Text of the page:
What is the difference between a pollinator and a pollenizer? Pollinators, including honeybees but also solitary bees like bumblebees transport plant‘s male gametes to female plants. They are different from pollinizers that provide an environment for such fertilization of flowers with their own individual seed production. Anthecology is the study of this fascinating process! Other insects, including pollen wasps and flies of a variety of species pollinate flowers. Some butterflies and moths also play the role as flower pollinators while some beetles are attracted to nectar or pollen instead. Among vertebrates, birds such as hummingbirds act like many other herbivores by spreading their seeds through defecation on fruits from plants they have eaten elsewhere; this is not true for mammals who spread plant life in more direct ways—by eating fruit produced by trees that bears its own seed-bearing organs within it (suchs as bananas). Regardless if these animals eat them at all stages of growth: leaves when young before they harden into “seeds” with tough coats; flowers during blooming seasons when mature; or fruits that have already developed seeds. The relationship between pollinators and the plants they interact with is an extremely important one connected to evolutionary success of species involved and in turn, affects all life on Earth!
Pollinator gardening or gardening for pollinators is a kind of conservation strategy that focuses on providing features that encourage beneficial insects to visit a garden or backyard. Such features include pollen sources such as native wildflowers (bee balm, black-eyed Susan, butterflyweed), nectar sources because these flowers are very popular with four visitors: hummingbirds; beetles such as long-tongued bees; moths; and butterflies); nesting sites like beetle banks which can attract long tailed wasps who build their nests from mud bound with saliva; water sources like birdbaths and ponds which can bring many insects to your garden including dragonflies.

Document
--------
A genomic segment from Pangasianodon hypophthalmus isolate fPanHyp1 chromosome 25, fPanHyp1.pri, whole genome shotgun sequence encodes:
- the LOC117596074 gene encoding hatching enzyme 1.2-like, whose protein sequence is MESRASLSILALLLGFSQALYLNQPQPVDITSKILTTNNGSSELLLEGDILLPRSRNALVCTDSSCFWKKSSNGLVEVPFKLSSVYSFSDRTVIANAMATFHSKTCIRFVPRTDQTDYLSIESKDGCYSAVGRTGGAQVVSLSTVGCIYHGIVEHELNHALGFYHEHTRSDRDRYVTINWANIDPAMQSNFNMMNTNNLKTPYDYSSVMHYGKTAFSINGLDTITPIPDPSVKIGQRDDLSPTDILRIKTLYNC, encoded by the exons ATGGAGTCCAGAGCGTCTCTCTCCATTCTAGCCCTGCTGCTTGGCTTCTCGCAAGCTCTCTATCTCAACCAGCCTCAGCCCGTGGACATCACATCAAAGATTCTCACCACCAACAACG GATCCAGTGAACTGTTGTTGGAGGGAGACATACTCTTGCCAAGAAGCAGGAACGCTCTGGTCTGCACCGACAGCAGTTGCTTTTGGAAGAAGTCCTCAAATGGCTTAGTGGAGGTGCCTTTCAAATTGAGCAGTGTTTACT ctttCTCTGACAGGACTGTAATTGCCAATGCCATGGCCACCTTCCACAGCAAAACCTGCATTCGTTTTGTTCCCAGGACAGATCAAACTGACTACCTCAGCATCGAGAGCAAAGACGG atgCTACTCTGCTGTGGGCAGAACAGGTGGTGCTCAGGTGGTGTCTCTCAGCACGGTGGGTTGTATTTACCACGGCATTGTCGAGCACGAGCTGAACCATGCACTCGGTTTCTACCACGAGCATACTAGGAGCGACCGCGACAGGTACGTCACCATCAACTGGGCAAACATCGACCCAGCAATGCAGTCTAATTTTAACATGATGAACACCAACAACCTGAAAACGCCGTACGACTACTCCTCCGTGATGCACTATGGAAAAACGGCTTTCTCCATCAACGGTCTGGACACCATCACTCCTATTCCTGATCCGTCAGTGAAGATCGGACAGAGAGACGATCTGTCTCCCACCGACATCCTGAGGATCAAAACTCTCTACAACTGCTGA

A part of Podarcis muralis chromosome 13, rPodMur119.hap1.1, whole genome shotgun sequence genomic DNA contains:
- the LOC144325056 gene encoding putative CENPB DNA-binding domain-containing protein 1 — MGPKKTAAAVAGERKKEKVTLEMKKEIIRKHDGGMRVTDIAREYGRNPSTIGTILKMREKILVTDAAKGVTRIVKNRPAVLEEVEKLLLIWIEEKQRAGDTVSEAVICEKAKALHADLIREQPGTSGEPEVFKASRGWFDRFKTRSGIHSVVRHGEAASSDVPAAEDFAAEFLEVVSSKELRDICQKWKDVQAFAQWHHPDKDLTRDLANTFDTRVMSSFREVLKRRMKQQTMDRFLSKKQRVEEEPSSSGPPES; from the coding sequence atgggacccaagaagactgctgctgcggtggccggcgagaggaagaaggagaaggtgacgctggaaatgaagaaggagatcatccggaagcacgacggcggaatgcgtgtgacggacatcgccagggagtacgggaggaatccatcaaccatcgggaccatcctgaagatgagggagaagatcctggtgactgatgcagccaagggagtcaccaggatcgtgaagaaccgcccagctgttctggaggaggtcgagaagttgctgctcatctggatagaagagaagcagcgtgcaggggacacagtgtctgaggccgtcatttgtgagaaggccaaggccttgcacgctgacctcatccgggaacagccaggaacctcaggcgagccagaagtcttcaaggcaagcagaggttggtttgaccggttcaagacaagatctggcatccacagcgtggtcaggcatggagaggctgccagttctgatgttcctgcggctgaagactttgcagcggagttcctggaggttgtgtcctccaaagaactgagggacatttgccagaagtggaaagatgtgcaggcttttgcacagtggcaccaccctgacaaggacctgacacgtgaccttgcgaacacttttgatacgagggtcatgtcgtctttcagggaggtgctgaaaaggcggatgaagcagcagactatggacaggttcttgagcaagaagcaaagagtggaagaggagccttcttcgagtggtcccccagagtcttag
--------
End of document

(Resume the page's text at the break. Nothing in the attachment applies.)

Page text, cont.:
Pollinator gardens, whether a backyard or a neighborhood scale, is mostly about the types of plants that attract pollinators such as butterflies and bees—native wildflowers that are adapted to local growing conditions. The first step in designing a new “pollinator patch” on one’s own property is deciding what kind of flowers you want – bee-friendly ‘wild’ plants that provide nectar for hummingbirds as well (such as Zinnias); those attractive for bees (fennel flower is a popular choice) or butterflies! Butterfly-friendly plants include lupine, lavender which also attracts bees and other invertebrates for pollination. Other plants like Sumac; goldenrod which are a favorite of bumblebees, and milkweed introduced by Monarch butterflies can be wonderful additions to your backyard or garden! Some flowers including Black-eyed Susan, Calendula, Cosmos, Daisy and Yarrow are popular not only because they attract pollinators but also ‘pollinizers’ such as insects that spread the seed from flower to plant (Lupine does this as well). Another way you can encourage pollinator habitat in your area is through water sources like ponds with native aquatic plants and rocks where spiders create their webs – both provide an attractive place for hummingbirds do preen and drink. Gardeners with green thumbs who enjoy gardening will find there’s nothing more satisfying than seeing a beautiful butterfly land on one of their flowers (according to the National Wildlife Federation, over 3.5 million Americans participate in yard and garden activities focused on pollinators).
Attracting and supporting pollinators in your area has many benefits; not only does “bee gardening” help conserve bees which are facing a global decline according to the United Nations pollinators include the wasps and beetles that help in seed dispersal, pollination of agricultural crops and flowers—that’s why it’s important to support local bee hotels as well. In addition, many flowering plants need insect-pollinated for fruit production including blueberries, cucumbers; apples, eggplants; plums pears and almonds! So if your neighborhood is not so green or you’re living in an urban environment without access to a nearby nature preserve or forest with native species, there are other ways to encourage more bees and butterflies (especially children) outside such as creating a backyard habitat garden with a wide variety of plants that attract insects who will benefit from their presence.